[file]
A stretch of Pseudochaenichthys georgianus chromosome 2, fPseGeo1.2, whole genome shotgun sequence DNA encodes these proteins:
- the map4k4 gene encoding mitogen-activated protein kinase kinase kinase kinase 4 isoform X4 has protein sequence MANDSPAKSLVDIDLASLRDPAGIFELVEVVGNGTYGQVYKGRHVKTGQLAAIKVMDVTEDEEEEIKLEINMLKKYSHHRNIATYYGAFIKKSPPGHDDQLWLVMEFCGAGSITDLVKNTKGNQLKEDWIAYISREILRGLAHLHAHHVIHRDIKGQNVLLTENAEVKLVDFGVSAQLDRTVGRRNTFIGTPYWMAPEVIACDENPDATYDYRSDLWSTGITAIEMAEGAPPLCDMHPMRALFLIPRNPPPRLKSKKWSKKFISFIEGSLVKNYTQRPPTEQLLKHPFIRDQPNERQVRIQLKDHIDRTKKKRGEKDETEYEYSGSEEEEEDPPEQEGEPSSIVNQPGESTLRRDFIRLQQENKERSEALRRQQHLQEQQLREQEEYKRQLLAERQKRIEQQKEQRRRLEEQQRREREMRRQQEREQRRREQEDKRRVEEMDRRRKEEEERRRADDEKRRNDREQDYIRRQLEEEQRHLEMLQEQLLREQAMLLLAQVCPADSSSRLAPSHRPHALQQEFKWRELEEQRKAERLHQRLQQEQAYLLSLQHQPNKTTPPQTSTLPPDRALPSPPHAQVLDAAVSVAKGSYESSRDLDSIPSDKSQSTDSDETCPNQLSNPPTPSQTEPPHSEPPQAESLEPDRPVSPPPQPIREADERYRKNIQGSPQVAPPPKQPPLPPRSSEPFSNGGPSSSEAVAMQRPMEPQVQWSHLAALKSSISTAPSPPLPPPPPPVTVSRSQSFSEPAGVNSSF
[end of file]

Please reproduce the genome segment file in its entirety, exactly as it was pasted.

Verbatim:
A stretch of Pseudochaenichthys georgianus chromosome 2, fPseGeo1.2, whole genome shotgun sequence DNA encodes these proteins:
- the map4k4 gene encoding mitogen-activated protein kinase kinase kinase kinase 4 isoform X4 has protein sequence MANDSPAKSLVDIDLASLRDPAGIFELVEVVGNGTYGQVYKGRHVKTGQLAAIKVMDVTEDEEEEIKLEINMLKKYSHHRNIATYYGAFIKKSPPGHDDQLWLVMEFCGAGSITDLVKNTKGNQLKEDWIAYISREILRGLAHLHAHHVIHRDIKGQNVLLTENAEVKLVDFGVSAQLDRTVGRRNTFIGTPYWMAPEVIACDENPDATYDYRSDLWSTGITAIEMAEGAPPLCDMHPMRALFLIPRNPPPRLKSKKWSKKFISFIEGSLVKNYTQRPPTEQLLKHPFIRDQPNERQVRIQLKDHIDRTKKKRGEKDETEYEYSGSEEEEEDPPEQEGEPSSIVNQPGESTLRRDFIRLQQENKERSEALRRQQHLQEQQLREQEEYKRQLLAERQKRIEQQKEQRRRLEEQQRREREMRRQQEREQRRREQEDKRRVEEMDRRRKEEEERRRADDEKRRNDREQDYIRRQLEEEQRHLEMLQEQLLREQAMLLLAQVCPADSSSRLAPSHRPHALQQEFKWRELEEQRKAERLHQRLQQEQAYLLSLQHQPNKTTPPQTSTLPPDRALPSPPHAQVLDAAVSVAKGSYESSRDLDSIPSDKSQSTDSDETCPNQLSNPPTPSQTEPPHSEPPQAESLEPDRPVSPPPQPIREADERYRKNIQGSPQVAPPPKQPPLPPRSSEPFSNGGPSSSEAVAMQRPMEPQVQWSHLAALKSSISTAPSPPLPPPPPPVTVSRSQSFSEPAGVNSSF